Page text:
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‘Captain Marvel’ Ends Box Office Myths About Female Superheroes

Disney’s “Captain Marvel” finally settled the score on one of Hollywood’s biggest misconceptions: Female superheroes can hold their own at the box office.

That’s the big takeaway from the opening weekend of “Captain Marvel,” the studio’s first comic-book movie to put the spotlight on a female heroine. “Captain Marvel” — starring Brie Larsondebuted with a mighty $455 million globally, the sixth best start for a movie of all time. Larson’s Carol Danvers is in rarefied company among her Spandexed cohorts: “Captain Marvel” ranks as the second-biggest launch for a superhero movie worldwide, behind “Avengers: Infinity War.”

“‘Captain Marvel’ shuts the door on that conversation. It slams the door, in fact,” said Jeff Bock, a box office analyst with Exhibitor Relations. “Female superhero films of the past like ‘Catwoman’ and ‘Elektra’ were bad films — that’s all we have to say about them. You look at ‘Wonder Woman’ and ‘Captain Marvel,’ they are good films put together by strong creative teams. That’s the difference.”

Not even online trolls who tried to tamper with hype surrounding “Captain Marvel” could stop the heroic warrior’s ticket sales from climbing higher, further, and faster than anticipated. “Captain Marvel” smashed records for the biggest debut of the year at the domestic box office, posting $153 million from 4,310 theaters. Its opening weekend performance falls just behind “Black Panther” ($202 million) as the strongest debut for a superhero origin story in North America. Overseas, “Captain Marvel” pulled in a massive $302 million, including $89 million in China, representing the fifth-highest international opening weekend ever.

It wasn’t just young women who turned out to see the on-screen adventures of Carol Danvers, the Air Force pilot who becomes an intergalactic hero. Males accounted for 55% of audiences, while 74% of moviegoers were over the age of 25. It’s nice to see the guys getting behind some female empowerment too.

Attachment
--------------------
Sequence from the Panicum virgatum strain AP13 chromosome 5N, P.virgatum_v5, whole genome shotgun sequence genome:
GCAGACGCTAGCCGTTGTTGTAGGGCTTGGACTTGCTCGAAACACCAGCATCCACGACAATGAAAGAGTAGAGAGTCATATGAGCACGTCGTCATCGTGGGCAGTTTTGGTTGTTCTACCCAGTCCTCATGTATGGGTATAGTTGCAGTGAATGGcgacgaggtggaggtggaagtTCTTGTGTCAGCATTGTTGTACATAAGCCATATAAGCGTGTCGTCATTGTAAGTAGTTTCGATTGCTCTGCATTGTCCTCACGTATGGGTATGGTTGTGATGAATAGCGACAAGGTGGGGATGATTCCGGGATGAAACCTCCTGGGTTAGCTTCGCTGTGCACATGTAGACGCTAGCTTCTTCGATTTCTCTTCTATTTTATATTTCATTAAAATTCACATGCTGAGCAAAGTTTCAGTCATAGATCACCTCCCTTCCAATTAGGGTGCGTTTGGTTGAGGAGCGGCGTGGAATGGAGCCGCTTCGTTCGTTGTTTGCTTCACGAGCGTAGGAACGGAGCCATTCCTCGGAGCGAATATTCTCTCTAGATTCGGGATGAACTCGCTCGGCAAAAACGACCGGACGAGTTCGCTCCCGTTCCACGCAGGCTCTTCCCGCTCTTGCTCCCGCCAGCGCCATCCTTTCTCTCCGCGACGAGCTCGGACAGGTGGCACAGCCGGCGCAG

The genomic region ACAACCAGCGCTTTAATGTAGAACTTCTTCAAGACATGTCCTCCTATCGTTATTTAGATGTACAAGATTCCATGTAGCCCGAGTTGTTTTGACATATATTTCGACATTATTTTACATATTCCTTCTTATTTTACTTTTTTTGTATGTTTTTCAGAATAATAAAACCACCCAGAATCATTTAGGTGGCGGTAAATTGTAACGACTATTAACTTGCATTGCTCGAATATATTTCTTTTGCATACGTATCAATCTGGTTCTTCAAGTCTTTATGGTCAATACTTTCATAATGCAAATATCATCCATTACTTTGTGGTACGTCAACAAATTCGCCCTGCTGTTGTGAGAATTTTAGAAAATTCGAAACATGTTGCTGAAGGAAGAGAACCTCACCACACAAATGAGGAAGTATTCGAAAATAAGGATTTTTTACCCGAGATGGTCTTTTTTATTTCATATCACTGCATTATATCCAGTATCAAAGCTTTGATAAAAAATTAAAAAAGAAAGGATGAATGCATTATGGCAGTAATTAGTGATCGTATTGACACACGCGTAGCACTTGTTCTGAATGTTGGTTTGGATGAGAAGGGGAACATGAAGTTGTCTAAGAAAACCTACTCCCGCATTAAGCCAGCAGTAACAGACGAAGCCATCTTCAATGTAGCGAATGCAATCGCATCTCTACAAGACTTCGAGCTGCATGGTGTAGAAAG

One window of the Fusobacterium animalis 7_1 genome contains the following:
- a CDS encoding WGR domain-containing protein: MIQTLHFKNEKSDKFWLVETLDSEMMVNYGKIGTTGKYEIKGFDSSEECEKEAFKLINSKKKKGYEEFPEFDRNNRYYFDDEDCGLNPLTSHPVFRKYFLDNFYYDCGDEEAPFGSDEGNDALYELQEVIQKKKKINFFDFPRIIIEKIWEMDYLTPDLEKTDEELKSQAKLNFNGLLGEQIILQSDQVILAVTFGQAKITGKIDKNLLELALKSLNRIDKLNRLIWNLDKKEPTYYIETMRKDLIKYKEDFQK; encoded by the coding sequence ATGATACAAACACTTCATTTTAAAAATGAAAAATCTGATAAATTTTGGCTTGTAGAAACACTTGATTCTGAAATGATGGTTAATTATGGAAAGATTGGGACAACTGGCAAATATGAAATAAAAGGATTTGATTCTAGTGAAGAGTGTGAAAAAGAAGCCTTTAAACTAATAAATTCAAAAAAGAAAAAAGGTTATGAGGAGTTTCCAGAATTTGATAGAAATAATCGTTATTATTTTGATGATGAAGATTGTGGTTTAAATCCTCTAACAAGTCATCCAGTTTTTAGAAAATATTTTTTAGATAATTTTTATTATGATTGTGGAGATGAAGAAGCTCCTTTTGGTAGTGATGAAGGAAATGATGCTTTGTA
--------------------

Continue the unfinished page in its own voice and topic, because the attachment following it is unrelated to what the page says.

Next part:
Fans were also willing to shell out some extra cash for a more luxurious theatrical experience. Imax screens accounted for $36 million of “Captain Marvel’s” ticket sales, ranking among the top five debuts of all time at Imax theaters.

“With Marvel, nothing surprises me,” Cathleen Taff, Disney’s president of distribution, said of “Captain Marvel’s” opening weekend. “[Producer] Kevin Feige continues to deliver amazing content that pushes the envelope on diversity so anyone can see themselves as a superhero.”

“Captain Marvel” also topped the results for “Wonder Woman,” the superhero movie that should have ended any prejudices about female heroes’ box office clout for good. In 2017, “Wonder Woman” paved the way, hinting to Hollywood that (shocker!) audiences will still turn out for a movie centered on a female protagonist. DC’s first female-led superhero film — starring Gal Gadot and directed by Patty Jenkins — launched with $103 million at the domestic box office.

Even without the same kind of name recognition that Wonder Woman benefited from, “Captain Marvel” soared past that start. That’s in part because Marvel has such a strong track record, a hero doesn’t need to be a household name to entice audiences. Before “Aquaman” swam along to show moviegoers that “Wonder Woman” wasn’t a fluke, Princess Diana had to also show that Warner Bros.’ DC Extended Universe could hold its own in the superhero genre. That’s not a responsibility Marvel has to face. In fact, “Captain Marvel” just further proves that Feige and Co. have built a bulletproof empire. Following the record-breaking success of “Black Panther,” Marvel continues to display an appetite for inclusion.

“We are in the golden age of superhero movies,” Bock said. “No race, no creed, no sex should be excluded from that. It’s clear fans want all sorts of heroes.”

Timing isn’t everything, but in “Captain Marvel’s” case, it certainly does help. Disney positioned “Captain Marvel” to be a key link between “Avengers: Infinity War” and its follow-up, “Avengers: Endgame,” the epic conclusion that arrives in theaters this summer. After Marvel teased Larson’s heroine during a post-credits scene in “Infinity War,” comic-book fans had to hit up their local multiplex to see how Carol Danvers becomes the last, best hope after Thanos turned half the galaxy to dust at the end of the last superhero mashup.

“It’s huge win for Marvel and everything to do with how they position their films and the credibility that Marvel has,” Bock said. “People will see any movie that has Marvel on it, regardless of who is in the suit. Their marketing is unmatched.”

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